Note: This blog draws in part on my experiences and observations interviewing political figures, writers, and analysts for "The Campbell Conversations" on WRVO. To hear past interviews I refer to in these posts, please go to the show's website. The views expressed here are solely my own, and do not represent Syracuse University, the Campbell Institute, or the WRVO Stations.

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Thursday, January 17, 2013

Governor Passes Sweeping Gun Law, Shoots Self in Foot?

This week the State Legislature passed and the governor signed into law a far-reaching set of prohibitions, restrictions, and tracking mechanisms regarding guns, which made New York the first state to change its policies in reaction to the Sandy Hook school shootings. In this edition of the Campbell Conversations, Onondaga County District Attorney Bill Fitzpatrick discusses how effective some of the provisions could be, some possible problems with their implementation, and which ones might be overturned through subsequent court challenge.

One aspect I pressed him on concerned the administrative and bureaucratic challenges in implementing the tracking and registration provisions for certain guns, clips, and all ammunition purchases. His phrase for what was likely to come was "bureaucratic nightmare," and I think he may not be exaggerating.

I read through the new law's provisions--all 72 single-spaced pages of them--and I kept wondering how all this was going to get off the ground and in place within a year. You can bet that one large bone of contention between the different layers and sectors of government will be who is going to pay for it.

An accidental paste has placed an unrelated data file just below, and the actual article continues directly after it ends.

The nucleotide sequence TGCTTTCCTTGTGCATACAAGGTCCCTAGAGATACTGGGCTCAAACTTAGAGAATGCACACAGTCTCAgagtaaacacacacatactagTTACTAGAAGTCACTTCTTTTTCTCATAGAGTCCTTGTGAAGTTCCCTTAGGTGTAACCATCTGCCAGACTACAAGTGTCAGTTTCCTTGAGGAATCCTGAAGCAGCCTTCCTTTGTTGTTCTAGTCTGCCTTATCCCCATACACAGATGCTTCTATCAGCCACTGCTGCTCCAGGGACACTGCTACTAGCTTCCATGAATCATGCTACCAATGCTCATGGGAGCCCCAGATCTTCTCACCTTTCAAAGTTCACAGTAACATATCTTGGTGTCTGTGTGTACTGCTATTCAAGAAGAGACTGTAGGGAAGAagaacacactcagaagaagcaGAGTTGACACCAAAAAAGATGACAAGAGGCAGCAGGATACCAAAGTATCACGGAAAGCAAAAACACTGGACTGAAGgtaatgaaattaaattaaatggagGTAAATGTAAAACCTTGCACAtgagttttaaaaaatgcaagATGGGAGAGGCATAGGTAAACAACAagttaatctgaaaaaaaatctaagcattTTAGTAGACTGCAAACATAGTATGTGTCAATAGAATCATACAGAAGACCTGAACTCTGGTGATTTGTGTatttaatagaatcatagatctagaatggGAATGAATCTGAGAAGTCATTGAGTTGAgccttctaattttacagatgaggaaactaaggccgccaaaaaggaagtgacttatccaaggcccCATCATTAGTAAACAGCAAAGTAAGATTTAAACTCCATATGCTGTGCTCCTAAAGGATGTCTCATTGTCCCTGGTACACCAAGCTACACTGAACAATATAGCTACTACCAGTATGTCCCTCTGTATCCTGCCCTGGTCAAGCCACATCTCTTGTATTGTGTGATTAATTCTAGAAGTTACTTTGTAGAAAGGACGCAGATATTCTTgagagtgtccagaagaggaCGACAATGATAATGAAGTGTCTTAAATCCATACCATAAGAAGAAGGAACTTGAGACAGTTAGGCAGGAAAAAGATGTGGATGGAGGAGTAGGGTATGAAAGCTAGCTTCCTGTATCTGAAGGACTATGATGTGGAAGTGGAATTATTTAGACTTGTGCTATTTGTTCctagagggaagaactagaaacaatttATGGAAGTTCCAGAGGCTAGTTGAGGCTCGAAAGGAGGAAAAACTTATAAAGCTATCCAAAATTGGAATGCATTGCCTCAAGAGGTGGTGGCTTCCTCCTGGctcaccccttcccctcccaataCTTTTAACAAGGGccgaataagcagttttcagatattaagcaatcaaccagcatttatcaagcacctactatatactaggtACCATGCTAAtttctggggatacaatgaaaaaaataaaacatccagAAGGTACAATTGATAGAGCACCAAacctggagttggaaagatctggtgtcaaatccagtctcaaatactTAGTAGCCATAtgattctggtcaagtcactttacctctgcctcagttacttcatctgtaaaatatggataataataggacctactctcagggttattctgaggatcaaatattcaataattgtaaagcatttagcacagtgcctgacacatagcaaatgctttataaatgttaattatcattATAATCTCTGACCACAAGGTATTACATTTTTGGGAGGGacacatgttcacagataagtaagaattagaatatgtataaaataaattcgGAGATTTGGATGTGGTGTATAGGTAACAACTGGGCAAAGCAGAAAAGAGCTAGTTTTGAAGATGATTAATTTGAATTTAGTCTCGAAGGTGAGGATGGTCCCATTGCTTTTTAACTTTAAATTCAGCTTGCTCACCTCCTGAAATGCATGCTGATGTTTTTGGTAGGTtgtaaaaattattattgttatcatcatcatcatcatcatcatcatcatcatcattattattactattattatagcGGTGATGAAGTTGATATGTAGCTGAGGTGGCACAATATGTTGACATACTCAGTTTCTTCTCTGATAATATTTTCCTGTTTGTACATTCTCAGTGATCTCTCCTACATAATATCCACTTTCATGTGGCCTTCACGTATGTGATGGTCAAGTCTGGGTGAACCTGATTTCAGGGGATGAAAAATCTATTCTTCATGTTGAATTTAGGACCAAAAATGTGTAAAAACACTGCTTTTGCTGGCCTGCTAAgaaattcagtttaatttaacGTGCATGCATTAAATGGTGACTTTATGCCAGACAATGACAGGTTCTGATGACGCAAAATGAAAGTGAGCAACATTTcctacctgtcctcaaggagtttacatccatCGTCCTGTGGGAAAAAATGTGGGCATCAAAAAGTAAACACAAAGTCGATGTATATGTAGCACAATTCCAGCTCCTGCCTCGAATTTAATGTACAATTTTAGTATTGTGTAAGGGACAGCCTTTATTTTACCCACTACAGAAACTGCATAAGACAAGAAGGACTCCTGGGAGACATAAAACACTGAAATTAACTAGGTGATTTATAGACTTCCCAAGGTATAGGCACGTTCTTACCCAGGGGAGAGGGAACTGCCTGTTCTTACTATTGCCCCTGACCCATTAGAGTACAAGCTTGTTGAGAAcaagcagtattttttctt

The other thing that struck me was how far the new provisions extend, relative to the current situation. For example, one of the most popular rifles--perhaps the most popular rifle--is the Ruger 10/22, a semi-automatic rimfire rifle that most boys and girls who learned to shoot in recent years probably cut their teeth on. It is considered by no one to be an assault weapon, but by my reading of the law, anyone who owns one of them will now have to register with the state police, due to its 10-round clip.

My guess is that as everyday gun owners (i.e., those without a cache of AR-15s) become more aware of how far the provisions extend, and the "bureaucratic nightmare" that the DA predicted ensues, there will be some buyer's remorse on the part of many who originally went along with the change. And lawmakers are certainly going to get an earful.

I also wonder whether, over the course of the next couple years, this will end up doing more harm than good to Governor Cuomo's presidential prospects. It will have to be one of the main things he runs on, if he does run. The folks in Mississippi won't like it--we knew that already. But will folks in Iowa and New Hampshire, or Colorado and Pennsylvania take to it either? The ultimate political headline for this may be "Governor Passes Sweeping Gun Law, Shoots Self in Foot."

Author's correction:  I'm wrong above about the 10/22 clips needing to be registered; please see the comments section for an explanation.  But I stand by the observation that the law's new regulations and reporting requirements are relatively far-reaching, relative to the status quo ante.

Friday, January 11, 2013

On Guns and Booze and Smart Phones

This week my guest on the Campbell Conversations is Robert Spitzer. He's a political science professor at the State University of New York at Cortland, and a national expert on the politics of gun control.

In the wake of the Newtown killings, both the nation and New York State are reconsidering gun policy. Governor Cuomo recently made additional restrictions on guns a featured element in his State of the State address, and it appears as though a deal on new legislation may be crafted within a week.

Spitzer and I discuss what kinds of policy approaches are most likely to help address the problem of gun violence, and what proposed changes are most likely to actually get passed--in Albany and in Washington.